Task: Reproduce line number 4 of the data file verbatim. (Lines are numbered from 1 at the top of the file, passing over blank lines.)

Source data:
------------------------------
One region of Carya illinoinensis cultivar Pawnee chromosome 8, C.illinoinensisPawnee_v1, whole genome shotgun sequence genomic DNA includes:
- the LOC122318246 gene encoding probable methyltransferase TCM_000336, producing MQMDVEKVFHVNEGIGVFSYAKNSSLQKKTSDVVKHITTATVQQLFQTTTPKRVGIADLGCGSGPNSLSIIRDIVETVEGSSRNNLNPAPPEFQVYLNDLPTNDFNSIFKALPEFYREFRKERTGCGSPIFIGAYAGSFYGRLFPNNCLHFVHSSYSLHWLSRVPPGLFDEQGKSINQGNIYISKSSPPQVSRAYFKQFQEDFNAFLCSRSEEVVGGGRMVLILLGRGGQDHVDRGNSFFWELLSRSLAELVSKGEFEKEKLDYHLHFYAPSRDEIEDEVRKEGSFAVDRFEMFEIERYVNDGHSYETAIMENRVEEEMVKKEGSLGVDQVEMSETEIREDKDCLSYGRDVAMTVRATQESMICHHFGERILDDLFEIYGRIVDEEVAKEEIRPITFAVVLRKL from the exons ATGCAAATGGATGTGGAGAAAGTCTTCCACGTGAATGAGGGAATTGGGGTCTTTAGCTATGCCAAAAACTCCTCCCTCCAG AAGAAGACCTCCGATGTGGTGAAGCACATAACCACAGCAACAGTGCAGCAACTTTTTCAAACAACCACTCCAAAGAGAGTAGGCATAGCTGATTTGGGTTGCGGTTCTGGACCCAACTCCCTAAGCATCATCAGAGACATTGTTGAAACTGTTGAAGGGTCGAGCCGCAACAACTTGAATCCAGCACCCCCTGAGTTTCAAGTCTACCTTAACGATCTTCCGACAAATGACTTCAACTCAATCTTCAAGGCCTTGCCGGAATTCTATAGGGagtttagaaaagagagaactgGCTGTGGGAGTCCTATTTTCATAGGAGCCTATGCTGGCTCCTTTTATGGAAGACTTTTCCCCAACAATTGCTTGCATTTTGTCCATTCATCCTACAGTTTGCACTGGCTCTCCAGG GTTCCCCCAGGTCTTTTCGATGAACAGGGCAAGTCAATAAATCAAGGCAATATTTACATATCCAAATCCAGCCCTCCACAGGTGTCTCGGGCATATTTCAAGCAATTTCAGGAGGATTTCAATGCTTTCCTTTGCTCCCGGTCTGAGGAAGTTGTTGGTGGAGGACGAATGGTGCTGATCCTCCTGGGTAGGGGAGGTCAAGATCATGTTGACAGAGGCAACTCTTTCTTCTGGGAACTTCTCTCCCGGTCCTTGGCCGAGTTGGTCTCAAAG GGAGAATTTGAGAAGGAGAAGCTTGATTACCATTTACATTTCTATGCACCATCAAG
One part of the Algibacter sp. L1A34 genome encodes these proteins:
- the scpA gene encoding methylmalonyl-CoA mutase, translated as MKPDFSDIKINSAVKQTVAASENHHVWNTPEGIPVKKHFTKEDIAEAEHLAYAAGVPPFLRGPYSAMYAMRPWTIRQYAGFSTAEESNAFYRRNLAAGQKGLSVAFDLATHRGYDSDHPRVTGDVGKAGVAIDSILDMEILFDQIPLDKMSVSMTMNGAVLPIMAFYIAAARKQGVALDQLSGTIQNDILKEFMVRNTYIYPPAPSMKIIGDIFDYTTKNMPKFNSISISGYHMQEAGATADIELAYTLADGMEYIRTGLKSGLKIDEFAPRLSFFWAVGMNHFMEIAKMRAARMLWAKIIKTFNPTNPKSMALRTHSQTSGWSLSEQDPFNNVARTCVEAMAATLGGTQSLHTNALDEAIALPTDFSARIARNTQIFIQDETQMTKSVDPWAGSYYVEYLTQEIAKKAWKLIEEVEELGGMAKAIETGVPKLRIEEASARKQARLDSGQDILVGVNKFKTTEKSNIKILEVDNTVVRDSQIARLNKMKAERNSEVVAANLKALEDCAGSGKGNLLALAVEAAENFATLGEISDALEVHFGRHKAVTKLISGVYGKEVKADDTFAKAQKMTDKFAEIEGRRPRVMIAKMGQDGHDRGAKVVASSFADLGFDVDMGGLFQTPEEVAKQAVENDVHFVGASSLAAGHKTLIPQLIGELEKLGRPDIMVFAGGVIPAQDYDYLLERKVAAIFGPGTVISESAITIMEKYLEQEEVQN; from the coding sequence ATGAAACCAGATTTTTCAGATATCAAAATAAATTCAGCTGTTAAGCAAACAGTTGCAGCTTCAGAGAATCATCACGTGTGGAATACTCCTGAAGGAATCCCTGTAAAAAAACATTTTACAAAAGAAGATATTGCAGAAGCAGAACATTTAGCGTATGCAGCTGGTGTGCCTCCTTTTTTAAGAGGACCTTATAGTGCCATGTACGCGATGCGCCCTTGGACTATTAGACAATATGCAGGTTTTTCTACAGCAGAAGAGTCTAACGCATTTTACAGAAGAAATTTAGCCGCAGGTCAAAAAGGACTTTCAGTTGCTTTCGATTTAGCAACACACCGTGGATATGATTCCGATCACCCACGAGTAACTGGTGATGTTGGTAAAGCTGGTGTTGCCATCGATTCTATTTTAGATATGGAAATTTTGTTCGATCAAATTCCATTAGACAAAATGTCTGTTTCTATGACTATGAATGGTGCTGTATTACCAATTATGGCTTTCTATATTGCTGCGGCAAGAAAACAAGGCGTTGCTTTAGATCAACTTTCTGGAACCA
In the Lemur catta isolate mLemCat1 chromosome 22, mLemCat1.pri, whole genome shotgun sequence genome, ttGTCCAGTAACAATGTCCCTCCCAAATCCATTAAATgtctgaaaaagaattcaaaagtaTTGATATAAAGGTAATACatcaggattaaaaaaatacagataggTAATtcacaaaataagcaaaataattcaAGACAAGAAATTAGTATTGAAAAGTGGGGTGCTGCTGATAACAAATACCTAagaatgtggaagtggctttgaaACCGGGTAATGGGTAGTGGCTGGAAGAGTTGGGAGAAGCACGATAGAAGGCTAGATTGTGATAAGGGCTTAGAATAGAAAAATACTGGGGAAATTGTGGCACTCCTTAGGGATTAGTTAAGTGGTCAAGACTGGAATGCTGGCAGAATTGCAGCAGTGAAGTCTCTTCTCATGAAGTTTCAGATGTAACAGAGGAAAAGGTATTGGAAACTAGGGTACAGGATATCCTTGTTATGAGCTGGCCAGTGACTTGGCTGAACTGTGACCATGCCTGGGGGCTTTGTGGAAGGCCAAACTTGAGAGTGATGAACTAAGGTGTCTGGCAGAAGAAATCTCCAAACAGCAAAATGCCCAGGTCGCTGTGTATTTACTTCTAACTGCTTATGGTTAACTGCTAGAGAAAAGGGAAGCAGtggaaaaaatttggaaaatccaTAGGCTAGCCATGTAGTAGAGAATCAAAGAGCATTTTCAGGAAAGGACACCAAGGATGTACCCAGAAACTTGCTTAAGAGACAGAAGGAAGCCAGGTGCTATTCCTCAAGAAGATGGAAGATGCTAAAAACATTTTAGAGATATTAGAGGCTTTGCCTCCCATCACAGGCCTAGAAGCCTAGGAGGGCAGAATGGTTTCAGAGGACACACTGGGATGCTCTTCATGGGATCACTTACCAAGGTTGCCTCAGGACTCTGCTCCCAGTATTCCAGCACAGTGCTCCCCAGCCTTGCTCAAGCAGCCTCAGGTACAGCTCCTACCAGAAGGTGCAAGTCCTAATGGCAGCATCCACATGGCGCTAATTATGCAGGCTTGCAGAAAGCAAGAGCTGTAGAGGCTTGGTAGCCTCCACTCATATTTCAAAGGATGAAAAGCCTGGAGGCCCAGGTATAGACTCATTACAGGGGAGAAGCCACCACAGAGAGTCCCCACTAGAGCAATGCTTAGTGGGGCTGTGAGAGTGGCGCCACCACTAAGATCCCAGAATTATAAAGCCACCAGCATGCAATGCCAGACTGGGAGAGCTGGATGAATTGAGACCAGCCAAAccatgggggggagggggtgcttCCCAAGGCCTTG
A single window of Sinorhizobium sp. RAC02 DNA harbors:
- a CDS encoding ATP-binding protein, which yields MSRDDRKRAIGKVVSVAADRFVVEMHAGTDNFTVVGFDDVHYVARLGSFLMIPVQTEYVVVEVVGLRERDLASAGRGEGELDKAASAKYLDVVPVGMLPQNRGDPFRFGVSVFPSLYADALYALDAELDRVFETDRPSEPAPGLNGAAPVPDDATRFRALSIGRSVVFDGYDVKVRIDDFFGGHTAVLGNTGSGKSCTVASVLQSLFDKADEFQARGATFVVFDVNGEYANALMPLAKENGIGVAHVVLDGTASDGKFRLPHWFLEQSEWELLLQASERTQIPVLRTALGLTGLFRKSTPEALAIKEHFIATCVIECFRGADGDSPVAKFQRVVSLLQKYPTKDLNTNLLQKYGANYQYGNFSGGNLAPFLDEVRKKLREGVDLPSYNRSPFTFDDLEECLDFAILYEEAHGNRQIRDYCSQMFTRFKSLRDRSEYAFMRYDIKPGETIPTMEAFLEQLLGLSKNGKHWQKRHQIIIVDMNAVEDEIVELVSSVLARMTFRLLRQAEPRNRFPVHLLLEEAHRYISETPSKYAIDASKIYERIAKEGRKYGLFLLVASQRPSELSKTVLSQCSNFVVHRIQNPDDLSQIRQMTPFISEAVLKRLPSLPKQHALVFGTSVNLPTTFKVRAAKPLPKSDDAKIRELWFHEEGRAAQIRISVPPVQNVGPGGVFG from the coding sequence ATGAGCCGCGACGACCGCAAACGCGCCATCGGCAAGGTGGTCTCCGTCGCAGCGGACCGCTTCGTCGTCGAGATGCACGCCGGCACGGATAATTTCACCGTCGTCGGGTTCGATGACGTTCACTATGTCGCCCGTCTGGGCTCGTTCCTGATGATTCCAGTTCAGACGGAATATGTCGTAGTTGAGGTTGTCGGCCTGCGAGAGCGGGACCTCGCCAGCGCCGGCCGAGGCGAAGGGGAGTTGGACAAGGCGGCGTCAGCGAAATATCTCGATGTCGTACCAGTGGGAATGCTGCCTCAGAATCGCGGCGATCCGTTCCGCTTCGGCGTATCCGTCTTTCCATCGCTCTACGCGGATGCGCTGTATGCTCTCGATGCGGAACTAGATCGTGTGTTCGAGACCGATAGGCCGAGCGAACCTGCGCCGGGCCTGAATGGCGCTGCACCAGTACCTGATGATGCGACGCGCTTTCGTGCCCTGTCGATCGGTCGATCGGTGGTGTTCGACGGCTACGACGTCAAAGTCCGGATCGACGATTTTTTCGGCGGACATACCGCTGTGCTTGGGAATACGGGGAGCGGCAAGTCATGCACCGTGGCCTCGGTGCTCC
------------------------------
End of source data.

- the scpA gene encoding methylmalonyl-CoA mutase, translated as MKPDFSDIKINSAVKQTVAASENHHVWNTPEGIPVKKHFTKEDIAEAEHLAYAAGVPPFLRGPYSAMYAMRPWTIRQYAGFSTAEESNAFYRRNLAAGQKGLSVAFDLATHRGYDSDHPRVTGDVGKAGVAIDSILDMEILFDQIPLDKMSVSMTMNGAVLPIMAFYIAAARKQGVALDQLSGTIQNDILKEFMVRNTYIYPPAPSMKIIGDIFDYTTKNMPKFNSISISGYHMQEAGATADIELAYTLADGMEYIRTGLKSGLKIDEFAPRLSFFWAVGMNHFMEIAKMRAARMLWAKIIKTFNPTNPKSMALRTHSQTSGWSLSEQDPFNNVARTCVEAMAATLGGTQSLHTNALDEAIALPTDFSARIARNTQIFIQDETQMTKSVDPWAGSYYVEYLTQEIAKKAWKLIEEVEELGGMAKAIETGVPKLRIEEASARKQARLDSGQDILVGVNKFKTTEKSNIKILEVDNTVVRDSQIARLNKMKAERNSEVVAANLKALEDCAGSGKGNLLALAVEAAENFATLGEISDALEVHFGRHKAVTKLISGVYGKEVKADDTFAKAQKMTDKFAEIEGRRPRVMIAKMGQDGHDRGAKVVASSFADLGFDVDMGGLFQTPEEVAKQAVENDVHFVGASSLAAGHKTLIPQLIGELEKLGRPDIMVFAGGVIPAQDYDYLLERKVAAIFGPGTVISESAITIMEKYLEQEEVQN; from the coding sequence ATGAAACCAGATTTTTCAGATATCAAAATAAATTCAGCTGTTAAGCAAACAGTTGCAGCTTCAGAGAATCATCACGTGTGGAATACTCCTGAAGGAATCCCTGTAAAAAAACATTTTACAAAAGAAGATATTGCAGAAGCAGAACATTTAGCGTATGCAGCTGGTGTGCCTCCTTTTTTAAGAGGACCTTATAGTGCCATGTACGCGATGCGCCCTTGGACTATTAGACAATATGCAGGTTTTTCTACAGCAGAAGAGTCTAACGCATTTTACAGAAGAAATTTAGCCGCAGGTCAAAAAGGACTTTCAGTTGCTTTCGATTTAGCAACACACCGTGGATATGATTCCGATCACCCACGAGTAACTGGTGATGTTGGTAAAGCTGGTGTTGCCATCGATTCTATTTTAGATATGGAAATTTTGTTCGATCAAATTCCATTAGACAAAATGTCTGTTTCTATGACTATGAATGGTGCTGTATTACCAATTATGGCTTTCTATATTGCTGCGGCAAGAAAACAAGGCGTTGCTTTAGATCAACTTTCTGGAACCA